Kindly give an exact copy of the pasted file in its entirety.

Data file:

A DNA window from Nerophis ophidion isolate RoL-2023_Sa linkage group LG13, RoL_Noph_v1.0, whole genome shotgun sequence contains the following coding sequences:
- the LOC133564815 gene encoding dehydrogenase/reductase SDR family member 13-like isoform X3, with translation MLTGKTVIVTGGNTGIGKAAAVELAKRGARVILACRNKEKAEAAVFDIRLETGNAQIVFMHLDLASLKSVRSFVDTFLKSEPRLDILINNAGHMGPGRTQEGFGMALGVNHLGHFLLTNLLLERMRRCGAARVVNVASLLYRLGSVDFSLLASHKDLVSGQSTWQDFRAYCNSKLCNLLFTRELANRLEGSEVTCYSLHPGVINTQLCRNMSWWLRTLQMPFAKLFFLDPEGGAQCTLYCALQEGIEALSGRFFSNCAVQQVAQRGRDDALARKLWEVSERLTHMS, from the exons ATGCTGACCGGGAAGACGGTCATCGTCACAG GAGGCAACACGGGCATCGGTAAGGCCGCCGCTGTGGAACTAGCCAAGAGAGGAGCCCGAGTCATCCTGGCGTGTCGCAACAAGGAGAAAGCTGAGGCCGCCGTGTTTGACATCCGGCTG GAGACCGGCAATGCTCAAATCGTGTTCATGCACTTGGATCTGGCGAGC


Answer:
A DNA window from Nerophis ophidion isolate RoL-2023_Sa linkage group LG13, RoL_Noph_v1.0, whole genome shotgun sequence contains the following coding sequences:
- the LOC133564815 gene encoding dehydrogenase/reductase SDR family member 13-like isoform X3, with translation MLTGKTVIVTGGNTGIGKAAAVELAKRGARVILACRNKEKAEAAVFDIRLETGNAQIVFMHLDLASLKSVRSFVDTFLKSEPRLDILINNAGHMGPGRTQEGFGMALGVNHLGHFLLTNLLLERMRRCGAARVVNVASLLYRLGSVDFSLLASHKDLVSGQSTWQDFRAYCNSKLCNLLFTRELANRLEGSEVTCYSLHPGVINTQLCRNMSWWLRTLQMPFAKLFFLDPEGGAQCTLYCALQEGIEALSGRFFSNCAVQQVAQRGRDDALARKLWEVSERLTHMS, from the exons ATGCTGACCGGGAAGACGGTCATCGTCACAG GAGGCAACACGGGCATCGGTAAGGCCGCCGCTGTGGAACTAGCCAAGAGAGGAGCCCGAGTCATCCTGGCGTGTCGCAACAAGGAGAAAGCTGAGGCCGCCGTGTTTGACATCCGGCTG GAGACCGGCAATGCTCAAATCGTGTTCATGCACTTGGATCTGGCGAGC